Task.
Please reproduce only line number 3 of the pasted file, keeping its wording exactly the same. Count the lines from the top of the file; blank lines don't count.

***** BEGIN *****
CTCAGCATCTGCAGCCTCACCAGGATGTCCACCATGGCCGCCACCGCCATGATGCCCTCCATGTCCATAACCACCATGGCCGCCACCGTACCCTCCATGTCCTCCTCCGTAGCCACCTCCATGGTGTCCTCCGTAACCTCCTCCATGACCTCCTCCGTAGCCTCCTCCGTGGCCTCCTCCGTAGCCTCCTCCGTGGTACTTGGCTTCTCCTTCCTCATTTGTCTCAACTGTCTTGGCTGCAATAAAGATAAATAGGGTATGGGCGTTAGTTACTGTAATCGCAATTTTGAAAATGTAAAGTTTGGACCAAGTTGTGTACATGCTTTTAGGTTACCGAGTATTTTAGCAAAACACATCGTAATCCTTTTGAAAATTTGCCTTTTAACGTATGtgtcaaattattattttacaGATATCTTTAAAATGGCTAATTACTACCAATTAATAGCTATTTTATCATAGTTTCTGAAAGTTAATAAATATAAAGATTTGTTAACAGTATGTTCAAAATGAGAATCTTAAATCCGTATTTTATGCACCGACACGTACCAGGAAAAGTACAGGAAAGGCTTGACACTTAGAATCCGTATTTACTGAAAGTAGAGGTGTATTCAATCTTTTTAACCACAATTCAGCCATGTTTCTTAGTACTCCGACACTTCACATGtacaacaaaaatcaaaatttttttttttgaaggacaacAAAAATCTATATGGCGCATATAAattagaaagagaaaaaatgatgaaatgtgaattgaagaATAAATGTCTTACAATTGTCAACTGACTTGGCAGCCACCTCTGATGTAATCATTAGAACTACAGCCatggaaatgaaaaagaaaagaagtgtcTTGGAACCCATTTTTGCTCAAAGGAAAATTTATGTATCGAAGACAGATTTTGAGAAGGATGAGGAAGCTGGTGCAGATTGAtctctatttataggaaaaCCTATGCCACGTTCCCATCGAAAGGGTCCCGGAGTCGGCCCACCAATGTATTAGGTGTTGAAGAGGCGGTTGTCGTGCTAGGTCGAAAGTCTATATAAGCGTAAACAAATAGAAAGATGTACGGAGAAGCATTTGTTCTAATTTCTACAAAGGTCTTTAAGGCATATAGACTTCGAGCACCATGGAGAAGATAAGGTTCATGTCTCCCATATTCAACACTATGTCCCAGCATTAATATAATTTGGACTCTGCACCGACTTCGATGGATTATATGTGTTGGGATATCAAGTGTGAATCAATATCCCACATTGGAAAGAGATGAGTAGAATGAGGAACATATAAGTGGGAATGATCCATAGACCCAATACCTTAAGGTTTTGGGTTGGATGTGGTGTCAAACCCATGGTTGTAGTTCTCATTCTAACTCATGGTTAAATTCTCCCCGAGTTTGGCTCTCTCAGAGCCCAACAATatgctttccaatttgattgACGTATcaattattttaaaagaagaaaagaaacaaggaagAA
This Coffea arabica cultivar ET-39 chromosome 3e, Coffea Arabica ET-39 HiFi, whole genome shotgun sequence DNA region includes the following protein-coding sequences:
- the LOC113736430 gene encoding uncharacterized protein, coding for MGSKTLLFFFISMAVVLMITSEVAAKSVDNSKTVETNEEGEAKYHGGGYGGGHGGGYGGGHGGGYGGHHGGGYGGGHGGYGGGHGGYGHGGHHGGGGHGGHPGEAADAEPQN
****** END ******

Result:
- the LOC113736430 gene encoding uncharacterized protein, coding for MGSKTLLFFFISMAVVLMITSEVAAKSVDNSKTVETNEEGEAKYHGGGYGGGHGGGYGGGHGGGYGGHHGGGYGGGHGGYGGGHGGYGHGGHHGGGGHGGHPGEAADAEPQN